On #NationalCoffeeDay: A Brief History of Coffee in the Workplace
If you’re sitting in your office right now as you read this, how many coffee cups do you spy on your coworkers’ desks? How many people are congregating next to the coffee machine? Probably a lot. And for good reason. Coffee has been a workplace staple in America for more than a century. So in honor of National Coffee Day, let’s take a look backwards in time to understand how this glorious beverage of the gods came to be part of working life.
The History of Coffee in the American Workplace
According to the Smithsonian, coffee was first introduced in the U.S. in 1900 by a San Francisco-based company called Hills Brothers. And in 1902, for the first time ever, coffee became a regular staple for American workers when companies like Barcolo Manufacturing Company made 15-minute breaks available as part of its employee benefits package. Back then, this was a pretty nice perk and not required by all companies.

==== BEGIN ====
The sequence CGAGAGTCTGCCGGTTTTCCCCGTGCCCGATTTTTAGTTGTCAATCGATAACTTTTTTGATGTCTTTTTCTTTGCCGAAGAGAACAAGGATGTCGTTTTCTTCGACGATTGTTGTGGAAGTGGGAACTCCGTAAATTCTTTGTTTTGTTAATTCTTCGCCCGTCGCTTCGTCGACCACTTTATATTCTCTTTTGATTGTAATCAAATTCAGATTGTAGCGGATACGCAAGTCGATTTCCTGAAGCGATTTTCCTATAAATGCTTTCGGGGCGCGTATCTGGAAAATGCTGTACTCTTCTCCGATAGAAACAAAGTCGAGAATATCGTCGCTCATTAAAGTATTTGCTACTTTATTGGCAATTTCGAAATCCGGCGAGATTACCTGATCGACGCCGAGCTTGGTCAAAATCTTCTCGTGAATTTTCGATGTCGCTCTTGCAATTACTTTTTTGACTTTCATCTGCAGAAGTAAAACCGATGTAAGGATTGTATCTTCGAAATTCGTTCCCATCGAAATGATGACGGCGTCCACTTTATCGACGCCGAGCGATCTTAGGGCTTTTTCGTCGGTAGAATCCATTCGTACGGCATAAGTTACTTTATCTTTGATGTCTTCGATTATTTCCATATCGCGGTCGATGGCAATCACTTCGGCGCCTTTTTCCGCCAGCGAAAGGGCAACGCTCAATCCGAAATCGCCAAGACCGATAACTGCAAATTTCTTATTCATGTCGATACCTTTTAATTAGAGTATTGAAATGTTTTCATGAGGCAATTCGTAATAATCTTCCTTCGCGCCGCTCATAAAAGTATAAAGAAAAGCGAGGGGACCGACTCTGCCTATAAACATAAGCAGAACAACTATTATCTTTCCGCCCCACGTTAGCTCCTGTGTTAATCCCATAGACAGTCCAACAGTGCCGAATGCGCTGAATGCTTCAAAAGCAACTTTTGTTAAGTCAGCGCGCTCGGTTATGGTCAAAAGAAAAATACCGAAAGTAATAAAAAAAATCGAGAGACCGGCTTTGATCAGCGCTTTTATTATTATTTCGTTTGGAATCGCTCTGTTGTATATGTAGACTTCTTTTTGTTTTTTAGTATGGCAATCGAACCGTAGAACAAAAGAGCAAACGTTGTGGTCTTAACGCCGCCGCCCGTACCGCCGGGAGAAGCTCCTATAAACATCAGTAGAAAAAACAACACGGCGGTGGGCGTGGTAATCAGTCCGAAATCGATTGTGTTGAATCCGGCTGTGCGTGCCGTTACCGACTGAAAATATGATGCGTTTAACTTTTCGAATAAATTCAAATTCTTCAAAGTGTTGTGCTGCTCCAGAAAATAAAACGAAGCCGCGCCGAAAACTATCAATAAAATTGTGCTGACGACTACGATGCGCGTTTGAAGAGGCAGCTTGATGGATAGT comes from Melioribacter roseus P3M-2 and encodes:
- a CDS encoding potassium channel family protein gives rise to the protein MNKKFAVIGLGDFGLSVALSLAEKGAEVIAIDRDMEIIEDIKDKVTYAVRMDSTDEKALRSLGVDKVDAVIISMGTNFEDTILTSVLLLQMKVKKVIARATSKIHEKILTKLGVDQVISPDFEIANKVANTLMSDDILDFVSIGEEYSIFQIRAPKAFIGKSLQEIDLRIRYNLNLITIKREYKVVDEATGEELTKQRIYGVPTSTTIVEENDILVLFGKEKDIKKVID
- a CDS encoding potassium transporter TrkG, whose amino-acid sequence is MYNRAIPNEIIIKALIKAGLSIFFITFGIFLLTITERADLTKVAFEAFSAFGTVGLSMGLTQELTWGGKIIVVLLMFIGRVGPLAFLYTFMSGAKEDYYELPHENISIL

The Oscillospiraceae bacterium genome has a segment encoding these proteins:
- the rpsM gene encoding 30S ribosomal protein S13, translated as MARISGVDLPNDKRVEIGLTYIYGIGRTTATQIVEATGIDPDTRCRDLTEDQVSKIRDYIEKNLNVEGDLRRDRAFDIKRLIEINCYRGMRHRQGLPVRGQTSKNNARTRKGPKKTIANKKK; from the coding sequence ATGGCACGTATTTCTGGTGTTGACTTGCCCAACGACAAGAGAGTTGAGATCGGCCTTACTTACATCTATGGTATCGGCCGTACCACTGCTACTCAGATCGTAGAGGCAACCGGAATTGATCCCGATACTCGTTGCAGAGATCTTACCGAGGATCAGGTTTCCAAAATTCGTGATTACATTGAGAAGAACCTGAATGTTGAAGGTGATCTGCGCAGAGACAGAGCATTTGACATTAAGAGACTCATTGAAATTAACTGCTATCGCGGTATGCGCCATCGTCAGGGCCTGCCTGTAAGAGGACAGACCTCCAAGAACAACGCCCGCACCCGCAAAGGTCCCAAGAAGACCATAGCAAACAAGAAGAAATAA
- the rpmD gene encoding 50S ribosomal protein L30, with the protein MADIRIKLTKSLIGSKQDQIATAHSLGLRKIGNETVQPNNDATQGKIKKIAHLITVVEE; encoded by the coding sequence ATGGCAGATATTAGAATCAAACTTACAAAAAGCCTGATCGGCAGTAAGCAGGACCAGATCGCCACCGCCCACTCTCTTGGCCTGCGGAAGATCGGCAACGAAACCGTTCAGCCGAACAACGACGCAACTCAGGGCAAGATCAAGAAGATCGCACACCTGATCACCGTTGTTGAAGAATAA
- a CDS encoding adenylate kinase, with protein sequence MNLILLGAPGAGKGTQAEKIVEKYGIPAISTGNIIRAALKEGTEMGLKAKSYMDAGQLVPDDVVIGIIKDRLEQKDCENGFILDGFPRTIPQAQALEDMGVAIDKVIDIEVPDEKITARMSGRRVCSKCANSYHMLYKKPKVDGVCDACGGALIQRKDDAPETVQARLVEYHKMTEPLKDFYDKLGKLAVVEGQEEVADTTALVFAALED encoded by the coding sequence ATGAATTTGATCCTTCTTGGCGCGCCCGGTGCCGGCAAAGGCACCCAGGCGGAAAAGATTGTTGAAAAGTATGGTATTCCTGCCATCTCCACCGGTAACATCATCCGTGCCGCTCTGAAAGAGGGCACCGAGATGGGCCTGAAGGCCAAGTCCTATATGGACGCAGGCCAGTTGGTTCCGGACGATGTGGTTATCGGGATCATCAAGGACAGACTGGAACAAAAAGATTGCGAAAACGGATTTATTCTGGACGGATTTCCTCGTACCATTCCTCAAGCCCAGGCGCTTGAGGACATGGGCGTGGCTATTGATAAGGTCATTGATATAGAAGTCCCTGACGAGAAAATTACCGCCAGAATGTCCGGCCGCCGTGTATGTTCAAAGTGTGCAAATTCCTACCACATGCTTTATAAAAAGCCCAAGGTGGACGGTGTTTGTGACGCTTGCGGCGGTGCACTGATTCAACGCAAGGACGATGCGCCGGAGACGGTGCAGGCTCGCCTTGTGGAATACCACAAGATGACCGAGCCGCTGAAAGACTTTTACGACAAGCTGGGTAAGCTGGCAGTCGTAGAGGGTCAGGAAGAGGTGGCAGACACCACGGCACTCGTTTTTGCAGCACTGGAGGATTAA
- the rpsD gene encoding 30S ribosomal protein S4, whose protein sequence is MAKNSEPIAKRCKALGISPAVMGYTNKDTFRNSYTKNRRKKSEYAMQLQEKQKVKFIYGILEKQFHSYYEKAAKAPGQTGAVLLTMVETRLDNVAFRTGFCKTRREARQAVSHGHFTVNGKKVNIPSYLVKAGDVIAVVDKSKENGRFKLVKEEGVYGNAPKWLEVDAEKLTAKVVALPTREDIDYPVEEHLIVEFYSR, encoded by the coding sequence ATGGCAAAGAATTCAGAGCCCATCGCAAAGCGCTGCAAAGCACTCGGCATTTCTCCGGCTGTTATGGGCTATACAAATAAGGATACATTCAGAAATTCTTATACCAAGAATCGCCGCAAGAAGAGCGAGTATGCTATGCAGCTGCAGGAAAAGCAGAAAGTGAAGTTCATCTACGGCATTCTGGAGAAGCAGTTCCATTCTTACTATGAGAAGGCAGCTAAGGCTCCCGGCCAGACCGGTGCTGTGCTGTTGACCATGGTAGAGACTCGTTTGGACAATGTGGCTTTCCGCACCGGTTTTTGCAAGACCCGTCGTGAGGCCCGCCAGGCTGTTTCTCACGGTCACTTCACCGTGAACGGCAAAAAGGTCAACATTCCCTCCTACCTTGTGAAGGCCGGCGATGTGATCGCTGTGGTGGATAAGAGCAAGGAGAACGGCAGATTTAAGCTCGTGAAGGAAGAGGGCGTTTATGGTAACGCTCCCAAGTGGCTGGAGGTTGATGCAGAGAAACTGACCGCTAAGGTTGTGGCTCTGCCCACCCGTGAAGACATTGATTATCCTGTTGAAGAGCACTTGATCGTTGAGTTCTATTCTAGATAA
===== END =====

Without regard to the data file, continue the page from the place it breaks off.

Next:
Fast forward to 1964, where at one point, the demand for coffee breaks in the workplace almost started a strike between union workers and the auto manufacturers. By then, coffee had become mainstream in America corporate culture. According to CityLab, a professor from UCLA told The New York Herald Tribune in 1961 that coffee breaks in the office were “the town meeting brought up to date and dressed in work clothes.”
So, whether you like your coffee black, with cream, or even iced, we can all be thankful that this caffeinated beverage exists. Because without coffee, where would we be?
Cheers to you, coffee. You mean so much to us. Don’t ever change.
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